From Signonsandiego.com, with thanks to Twostellas:
SOKOTO, Nigeria – Saluted by sword-waving Muslim warriors on horses and camels, African presidents and emirs on Sunday celebrated the 200th anniversary of a holy war that launched the sub-Sahara’s greatest Islamic empire and urged an end to rising Christian-Muslim violence that has killed thousands here.
Appeals for peace – evoking six years of fiery religious rampages by machete-waving mobs in Nigeria, Africa’s most populous nation – overlaid a day of musket-blasting pageantry in Sokoto, capital of the 19th-century Sokoto caliphate, or kingdom.
Later on in the article is a bit of history that sounds a lot like today’s headlines:
Itinerant preacher Shehu Usman dan Fodio had catapulted the kingdom into being with a 1804-1808 holy war launched against infidels and wayward Muslims.
The June 19, 1804, battle of Tafkin Kwatto, a village about 60 miles from Sokoto, was widely seen as the war’s turning point.
The victory of what some historians term West Africa’s “French Revolution” sparked copycat jihads across the arid savannah plains of Senegal, Mali, Ivory Coast, Chad, Central African Republic and Sudan.
But even amid a day of gunfire and pageantry, the celebrants were quick to insist that any resemblance between those days and today was purely coincidental:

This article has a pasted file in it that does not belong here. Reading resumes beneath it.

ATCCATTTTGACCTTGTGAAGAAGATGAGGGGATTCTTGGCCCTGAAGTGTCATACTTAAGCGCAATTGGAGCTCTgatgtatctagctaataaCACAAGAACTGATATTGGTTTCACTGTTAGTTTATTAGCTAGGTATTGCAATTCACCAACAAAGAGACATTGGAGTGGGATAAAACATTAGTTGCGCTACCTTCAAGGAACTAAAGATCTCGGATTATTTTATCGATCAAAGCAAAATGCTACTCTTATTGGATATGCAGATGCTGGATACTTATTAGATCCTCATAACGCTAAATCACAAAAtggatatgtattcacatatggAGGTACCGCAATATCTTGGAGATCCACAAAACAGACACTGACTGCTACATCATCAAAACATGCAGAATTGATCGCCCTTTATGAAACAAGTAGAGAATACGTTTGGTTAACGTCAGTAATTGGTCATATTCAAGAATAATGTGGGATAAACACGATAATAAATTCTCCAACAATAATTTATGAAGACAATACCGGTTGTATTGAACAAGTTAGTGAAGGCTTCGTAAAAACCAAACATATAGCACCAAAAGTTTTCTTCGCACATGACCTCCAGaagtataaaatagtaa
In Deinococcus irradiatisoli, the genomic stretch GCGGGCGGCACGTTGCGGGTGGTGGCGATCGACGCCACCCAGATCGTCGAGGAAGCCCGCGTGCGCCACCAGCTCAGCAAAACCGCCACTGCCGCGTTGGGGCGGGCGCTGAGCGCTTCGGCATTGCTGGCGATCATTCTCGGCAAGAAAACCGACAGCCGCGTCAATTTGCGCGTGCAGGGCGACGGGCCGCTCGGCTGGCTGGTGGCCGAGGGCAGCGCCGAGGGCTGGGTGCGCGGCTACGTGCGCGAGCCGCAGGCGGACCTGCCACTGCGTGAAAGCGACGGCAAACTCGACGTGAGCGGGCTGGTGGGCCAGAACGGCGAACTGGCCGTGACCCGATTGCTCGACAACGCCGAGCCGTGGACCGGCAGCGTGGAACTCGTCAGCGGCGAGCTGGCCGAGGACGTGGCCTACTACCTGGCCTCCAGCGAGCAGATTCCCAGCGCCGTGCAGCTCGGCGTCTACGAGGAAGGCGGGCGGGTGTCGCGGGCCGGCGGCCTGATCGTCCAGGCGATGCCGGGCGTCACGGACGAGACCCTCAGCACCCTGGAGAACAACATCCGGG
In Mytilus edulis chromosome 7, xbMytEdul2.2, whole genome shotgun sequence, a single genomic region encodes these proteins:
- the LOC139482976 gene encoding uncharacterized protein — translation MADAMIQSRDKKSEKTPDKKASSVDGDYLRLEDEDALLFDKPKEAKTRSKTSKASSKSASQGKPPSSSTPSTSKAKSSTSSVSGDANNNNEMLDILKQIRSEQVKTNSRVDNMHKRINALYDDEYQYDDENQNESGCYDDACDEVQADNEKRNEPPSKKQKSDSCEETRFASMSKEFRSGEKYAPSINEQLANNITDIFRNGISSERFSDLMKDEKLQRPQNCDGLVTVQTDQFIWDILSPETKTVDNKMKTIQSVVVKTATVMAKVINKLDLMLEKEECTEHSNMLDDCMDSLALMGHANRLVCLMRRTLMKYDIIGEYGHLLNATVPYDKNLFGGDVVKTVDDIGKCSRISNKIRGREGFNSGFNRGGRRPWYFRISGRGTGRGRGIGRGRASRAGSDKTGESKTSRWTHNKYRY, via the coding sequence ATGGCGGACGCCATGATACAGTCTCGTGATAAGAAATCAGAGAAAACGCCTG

In rare public comments, the current sultan of Sokoto declared that the 19th-century jihad fighter’s cause had nothing to do with the rampages of today.
“I wish our own leaders would hold these values close to our hearts and entrench unity and peaceful coexistence,” Sultan Mohammed Maccido told the crowd and the warriors.
He mourned “the loss of intolerable numbers of lives, and destruction and loss in property” in Nigeria’s religious violence.
Sokoto today is part of 12 predominantly Muslim states that have adopted strict Islamic Shariah laws since 2000. Christians in Sokoto are few.
Dan Fodio is still widely revered by Muslims as a hero for spreading piety and Arabic literacy. Yet some Christians remember his uncompromising attitude toward nonbelievers, for whom he was once quoted as saying “there is no free place of the intellect.”
Battle sites and burial grounds for Dan Fodio and his followers have been turned into monuments and mausoleums.
“He fought for Islam. He captured many places and spread knowledge,” said Muhammadu Tambari, Dan Fodio’s great-great-great grandson, an ostrich farmer.
“The jihad we are doing now is teaching and preaching to our children and the children of others. Spreading Islam,” Tambari said. Modern day religious violence had no value, the jihad fighter’s descendant said – only “creating more problems.”
That’s certainly true. Now if only Tambari could convince his fellow Nigerian Muslims.